A fresh coat of paint is just the start of the major renovations under way at Lola's Saloon.
A fresh coat of paint is just the start of the major renovations under way at Lola's Saloon.

Lola’s Saloon has always been larger in spirit than in size.

Since opening in 2006, the West 7th Street corridor club has hosted shows by some of the biggest and best underground bands on the planet, including Cold War Kids, The Sword, Fleet Foxes, The Pharcyde, The Polyphonic Spree, and popular locals Burning Hotels, Quaker City Night Hawks, Telegraph Canyon, Pinkish Black, and The Unlikely Candidates. The 3,500-square-foot space with a small front patio and generous back patio is frequently busy and occasionally reaches its 250-person capacity.

Co-owners Jon Carney, Brian Forella, and Ryan Higgs often dreamed about expanding in some way, mostly to be able to offer something in addition to music to tap into that part of the citizenry that’s not interested in cool, progressive sounds. The co-owners noticed the sprawling abandoned property behind the venue but could not track down the owner until an acquaintance, a real estate agent, came along with the right name and phone number. During the summer, the Lola’s guys found an investor, Fort Worth’s Brian Robertson, owner of Green Roofing and Construction, and in August, they signed a lease.


By late winter or early spring, Lola’s Saloon will be a spacious super-icehouse with a massive (16-by-20-foot) stage, parking for food trucks, and four beautiful, shadeproducing old trees while remaining a cozy home for exceptional underground touring and local artists. The new Lola’s complex will be just over half an acre, spanning Foch Street between 6th and 5th streets.

“We can’t just be rock ’n’ roll Lola’s,” Forella said. “We have to expand our horizons.”

Higgs wants Lola’s to become a destination for everyone, not just creative types: “Right now, if you know Lola’s, you love it, but if you don’t, you just drive by.”

Lola’s Saloon and the yet-unnamed backyard at Lola’s will resemble –– and was inspired by –– The Foundry, The Rustic, Truck Yard, and a couple of other Dallas haunts that have popped up over the past few years and become incredibly successful. The Lola’s deal also includes an adjacent parking lot with about 50 spaces.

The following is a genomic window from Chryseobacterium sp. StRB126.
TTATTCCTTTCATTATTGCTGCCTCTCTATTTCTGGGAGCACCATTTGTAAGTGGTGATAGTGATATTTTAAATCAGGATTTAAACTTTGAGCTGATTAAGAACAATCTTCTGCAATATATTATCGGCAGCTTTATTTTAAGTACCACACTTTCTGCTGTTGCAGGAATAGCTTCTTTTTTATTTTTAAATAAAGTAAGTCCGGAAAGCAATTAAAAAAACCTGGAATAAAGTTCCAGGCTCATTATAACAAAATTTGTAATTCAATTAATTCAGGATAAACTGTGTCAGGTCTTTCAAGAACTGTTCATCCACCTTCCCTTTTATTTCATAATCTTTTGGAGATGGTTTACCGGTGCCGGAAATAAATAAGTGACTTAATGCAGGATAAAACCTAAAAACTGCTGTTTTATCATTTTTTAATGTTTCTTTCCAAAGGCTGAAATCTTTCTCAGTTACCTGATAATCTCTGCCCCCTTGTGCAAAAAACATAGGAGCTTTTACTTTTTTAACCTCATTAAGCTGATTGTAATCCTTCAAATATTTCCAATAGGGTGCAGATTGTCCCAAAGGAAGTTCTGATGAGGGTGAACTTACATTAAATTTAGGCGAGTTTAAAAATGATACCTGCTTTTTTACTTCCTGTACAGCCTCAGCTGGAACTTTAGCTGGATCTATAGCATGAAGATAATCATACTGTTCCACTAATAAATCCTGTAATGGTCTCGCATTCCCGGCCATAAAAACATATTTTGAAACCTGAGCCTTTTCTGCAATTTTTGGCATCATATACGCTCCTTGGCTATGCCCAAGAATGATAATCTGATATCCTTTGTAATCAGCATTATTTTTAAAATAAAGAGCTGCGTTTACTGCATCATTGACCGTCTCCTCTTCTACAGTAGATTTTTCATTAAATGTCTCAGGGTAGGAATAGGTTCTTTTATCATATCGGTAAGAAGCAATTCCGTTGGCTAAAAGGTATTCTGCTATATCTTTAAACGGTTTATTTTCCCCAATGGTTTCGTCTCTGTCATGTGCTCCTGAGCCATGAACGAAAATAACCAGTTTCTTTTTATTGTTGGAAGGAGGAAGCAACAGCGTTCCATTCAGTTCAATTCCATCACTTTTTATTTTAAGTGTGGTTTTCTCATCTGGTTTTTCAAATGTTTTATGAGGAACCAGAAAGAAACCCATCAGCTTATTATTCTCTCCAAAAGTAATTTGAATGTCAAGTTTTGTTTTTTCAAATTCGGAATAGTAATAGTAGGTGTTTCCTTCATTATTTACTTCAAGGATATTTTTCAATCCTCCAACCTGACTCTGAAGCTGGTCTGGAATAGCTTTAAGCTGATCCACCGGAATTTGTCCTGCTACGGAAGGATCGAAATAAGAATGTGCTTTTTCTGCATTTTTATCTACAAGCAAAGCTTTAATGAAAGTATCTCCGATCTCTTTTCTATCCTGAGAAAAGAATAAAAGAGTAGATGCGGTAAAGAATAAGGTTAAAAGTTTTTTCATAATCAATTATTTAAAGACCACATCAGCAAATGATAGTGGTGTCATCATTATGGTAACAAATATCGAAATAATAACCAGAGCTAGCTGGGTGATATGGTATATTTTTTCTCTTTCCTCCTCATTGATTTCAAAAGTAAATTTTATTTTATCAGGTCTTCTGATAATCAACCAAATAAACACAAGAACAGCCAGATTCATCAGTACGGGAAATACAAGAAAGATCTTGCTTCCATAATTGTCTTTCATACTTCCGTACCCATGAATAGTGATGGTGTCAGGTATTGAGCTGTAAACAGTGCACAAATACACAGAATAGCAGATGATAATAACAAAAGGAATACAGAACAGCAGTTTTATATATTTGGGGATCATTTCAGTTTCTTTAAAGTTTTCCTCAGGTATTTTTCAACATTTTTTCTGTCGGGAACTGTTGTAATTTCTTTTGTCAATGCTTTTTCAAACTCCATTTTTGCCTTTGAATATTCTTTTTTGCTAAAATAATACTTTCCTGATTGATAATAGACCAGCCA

Since signing the lease, the Lola’s team has spruced up the existing saloon, starting with a new coat of paint outside, and has been getting the new property ready for all of the changes. The lone structure on the land, a 1,700-square-foot cinder block shed with windows, will be transformed into a bar outfitted with garage doors. The rest of the property will be given over to patio seating and the new stage. As the programming inside Lola’s will remain the same, Higgs said, the outdoor stage will be used mostly for daytime or early sets that won’t conflict with the music indoors or violate Fort Worth’s noise ordinance.

“We’re not going to make the outside be driven by music,” Forella said. “We’re hoping people hang out there. If we do music, we hope it just adds to [the experience]. It’s not just gonna be full-on inside/outside music, music, music.”

However, the Lola’s team intends to book at least one large, ticketed outdoor show per month.

Like Lola’s footprint, the staff will also double in size to a little more than 30 mostly part-time employees.

Construction on the backyard at Lola’s is set to begin on Monday, Nov. 17, right after Fort Worth Rock Assembly, a three-day festival that will take place partially on Lola’s back patio.


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